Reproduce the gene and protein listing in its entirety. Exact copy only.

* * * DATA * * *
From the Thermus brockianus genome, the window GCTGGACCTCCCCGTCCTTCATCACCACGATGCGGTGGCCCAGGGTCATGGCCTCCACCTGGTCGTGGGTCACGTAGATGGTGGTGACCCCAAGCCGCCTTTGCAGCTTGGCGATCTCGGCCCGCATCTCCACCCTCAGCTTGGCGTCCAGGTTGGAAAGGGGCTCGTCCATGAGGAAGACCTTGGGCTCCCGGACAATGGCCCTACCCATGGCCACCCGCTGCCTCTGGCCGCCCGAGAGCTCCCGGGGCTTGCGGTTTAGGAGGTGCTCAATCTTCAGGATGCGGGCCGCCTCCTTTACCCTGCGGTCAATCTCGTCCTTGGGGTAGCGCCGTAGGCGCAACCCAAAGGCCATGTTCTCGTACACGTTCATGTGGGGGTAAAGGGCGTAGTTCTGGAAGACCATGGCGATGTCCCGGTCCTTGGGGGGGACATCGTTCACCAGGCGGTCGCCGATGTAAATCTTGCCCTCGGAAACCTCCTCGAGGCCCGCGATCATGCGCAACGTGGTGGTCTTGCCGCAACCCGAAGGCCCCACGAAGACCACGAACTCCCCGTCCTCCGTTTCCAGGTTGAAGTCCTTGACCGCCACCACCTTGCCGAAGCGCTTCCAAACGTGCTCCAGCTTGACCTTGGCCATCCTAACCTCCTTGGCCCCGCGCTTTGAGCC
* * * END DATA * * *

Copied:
From the Thermus brockianus genome, the window GCTGGACCTCCCCGTCCTTCATCACCACGATGCGGTGGCCCAGGGTCATGGCCTCCACCTGGTCGTGGGTCACGTAGATGGTGGTGACCCCAAGCCGCCTTTGCAGCTTGGCGATCTCGGCCCGCATCTCCACCCTCAGCTTGGCGTCCAGGTTGGAAAGGGGCTCGTCCATGAGGAAGACCTTGGGCTCCCGGACAATGGCCCTACCCATGGCCACCCGCTGCCTCTGGCCGCCCGAGAGCTCCCGGGGCTTGCGGTTTAGGAGGTGCTCAATCTTCAGGATGCGGGCCGCCTCCTTTACCCTGCGGTCAATCTCGTCCTTGGGGTAGCGCCGTAGGCGCAACCCAAAGGCCATGTTCTCGTACACGTTCATGTGGGGGTAAAGGGCGTAGTTCTGGAAGACCATGGCGATGTCCCGGTCCTTGGGGGGGACATCGTTCACCAGGCGGTCGCCGATGTAAATCTTGCCCTCGGAAACCTCCTCGAGGCCCGCGATCATGCGCAACGTGGTGGTCTTGCCGCAACCCGAAGGCCCCACGAAGACCACGAACTCCCCGTCCTCCGTTTCCAGGTTGAAGTCCTTGACCGCCACCACCTTGCCGAAGCGCTTCCAAACGTGCTCCAGCTTGACCTTGGCCATCCTAACCTCCTTGGCCCCGCGCTTTGAGCC